We are carrying on a long distance
conversation. We are doing some
of it by email. Did you notice how
much email you get these days,
how much each of us depend on it
and how we get home or have a minute
and want to “check our email”?
Daniel Goleman wrote a nice piece
opening up several ideas that can be
shared with you. In the article, he states
“E-mail [and other CMC]… has a
multitude of virtues … quick and
convenient, democratizes access
and lets us … accomplish huge
amounts of work together… clearly
greatest when there is trouble at hand.”
[CMC– “computer mediated communication,”
see K. Byron, Whatman School of
Management, Syracuse University]
“But … e-mail may subtly encourage … trouble …
[It encounters] a ’design flaw’ [when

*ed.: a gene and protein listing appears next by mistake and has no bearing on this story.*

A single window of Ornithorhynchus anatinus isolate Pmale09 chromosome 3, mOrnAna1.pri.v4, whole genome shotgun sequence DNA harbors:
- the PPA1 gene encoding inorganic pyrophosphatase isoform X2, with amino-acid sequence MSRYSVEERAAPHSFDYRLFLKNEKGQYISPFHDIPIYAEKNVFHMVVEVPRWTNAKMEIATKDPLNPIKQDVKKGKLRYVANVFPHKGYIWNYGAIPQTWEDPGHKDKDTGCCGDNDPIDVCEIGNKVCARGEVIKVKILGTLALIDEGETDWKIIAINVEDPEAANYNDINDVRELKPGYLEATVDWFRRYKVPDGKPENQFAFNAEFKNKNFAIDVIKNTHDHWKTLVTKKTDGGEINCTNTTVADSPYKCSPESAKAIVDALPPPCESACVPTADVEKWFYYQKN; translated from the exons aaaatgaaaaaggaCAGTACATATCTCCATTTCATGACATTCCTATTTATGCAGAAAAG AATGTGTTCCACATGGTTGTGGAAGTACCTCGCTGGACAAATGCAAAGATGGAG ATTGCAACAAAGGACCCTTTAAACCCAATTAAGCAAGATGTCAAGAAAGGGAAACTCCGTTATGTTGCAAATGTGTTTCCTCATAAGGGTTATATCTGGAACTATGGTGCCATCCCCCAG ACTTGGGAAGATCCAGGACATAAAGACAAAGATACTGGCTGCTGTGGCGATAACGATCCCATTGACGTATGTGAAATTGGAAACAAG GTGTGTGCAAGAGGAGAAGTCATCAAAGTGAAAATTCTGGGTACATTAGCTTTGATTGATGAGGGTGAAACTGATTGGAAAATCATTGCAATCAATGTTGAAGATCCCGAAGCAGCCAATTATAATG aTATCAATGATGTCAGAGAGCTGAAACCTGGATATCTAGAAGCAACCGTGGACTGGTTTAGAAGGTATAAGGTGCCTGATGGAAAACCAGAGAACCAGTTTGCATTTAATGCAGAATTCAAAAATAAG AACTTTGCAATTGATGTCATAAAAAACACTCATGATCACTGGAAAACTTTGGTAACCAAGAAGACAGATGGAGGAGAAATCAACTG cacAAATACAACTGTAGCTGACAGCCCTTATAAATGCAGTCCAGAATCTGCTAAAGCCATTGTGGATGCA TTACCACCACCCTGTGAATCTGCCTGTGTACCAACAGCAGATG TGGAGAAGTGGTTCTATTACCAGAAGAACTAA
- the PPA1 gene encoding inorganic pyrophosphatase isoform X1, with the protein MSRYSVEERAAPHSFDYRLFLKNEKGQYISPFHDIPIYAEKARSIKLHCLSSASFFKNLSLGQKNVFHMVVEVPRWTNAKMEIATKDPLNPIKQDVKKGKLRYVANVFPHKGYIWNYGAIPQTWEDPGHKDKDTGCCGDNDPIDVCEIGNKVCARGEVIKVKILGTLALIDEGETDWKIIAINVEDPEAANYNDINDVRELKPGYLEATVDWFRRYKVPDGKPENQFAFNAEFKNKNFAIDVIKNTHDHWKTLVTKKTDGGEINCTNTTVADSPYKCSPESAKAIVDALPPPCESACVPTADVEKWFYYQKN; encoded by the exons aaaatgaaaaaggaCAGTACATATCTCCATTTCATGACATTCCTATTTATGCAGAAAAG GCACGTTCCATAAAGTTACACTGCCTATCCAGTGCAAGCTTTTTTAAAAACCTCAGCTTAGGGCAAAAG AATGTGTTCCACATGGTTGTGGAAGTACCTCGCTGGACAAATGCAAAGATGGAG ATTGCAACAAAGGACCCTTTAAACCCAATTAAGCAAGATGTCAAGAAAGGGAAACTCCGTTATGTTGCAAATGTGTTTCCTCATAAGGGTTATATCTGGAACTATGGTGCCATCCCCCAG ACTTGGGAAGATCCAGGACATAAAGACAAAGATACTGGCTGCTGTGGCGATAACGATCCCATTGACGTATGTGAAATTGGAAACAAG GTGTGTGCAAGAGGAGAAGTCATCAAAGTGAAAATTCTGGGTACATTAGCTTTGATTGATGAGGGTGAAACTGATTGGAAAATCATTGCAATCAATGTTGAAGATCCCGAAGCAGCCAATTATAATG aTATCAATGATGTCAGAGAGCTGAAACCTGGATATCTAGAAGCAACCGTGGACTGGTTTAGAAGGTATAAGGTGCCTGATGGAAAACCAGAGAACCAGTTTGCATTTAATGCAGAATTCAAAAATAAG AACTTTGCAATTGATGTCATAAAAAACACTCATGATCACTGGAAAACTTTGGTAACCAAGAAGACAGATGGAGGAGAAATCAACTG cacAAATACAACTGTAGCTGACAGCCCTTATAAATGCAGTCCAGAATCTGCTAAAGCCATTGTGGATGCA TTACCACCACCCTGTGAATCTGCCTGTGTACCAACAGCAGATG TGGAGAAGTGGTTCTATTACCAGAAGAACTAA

humans use it to interact]. There are
no online channels for the multiple
signals the brain uses to calibrate emotions.”
“Face-to-face interaction, by contrast,
is information-rich. We interpret what
people say to us not only from their
tone and facial expressions, but also
from their body language and pacing,
as well as their synchronization with
what we do and say.”
“… e-mail can be emotionally impoverished
when it comes to nonverbal messages that
add … rich emotional context ..”
Sue Shellenberger has authored a
piece about companies promoting ‘no
email’ days to encourage more face to face
interactions. The point of all this is that
email has unrecognized limitations.
So, what should you consider to
communicate clearly on the internet?
- Make sure the subject line (email)
or title (blog) reflects your content
- Use appropriate words and phrases.
If your mood is not right, it may be
reflected in the words you choose.
Review it and send it later.
- Don’t USE ALL CAPITAL LETTERS.
- Brevity and smart organization encourages
people to read the whole message
- Selectively use information on the Internet.
You don’t know where it will go or how it will be used.
- Understand copyright laws and citation rules of thumb
- Delete and do not forward spam and chain letters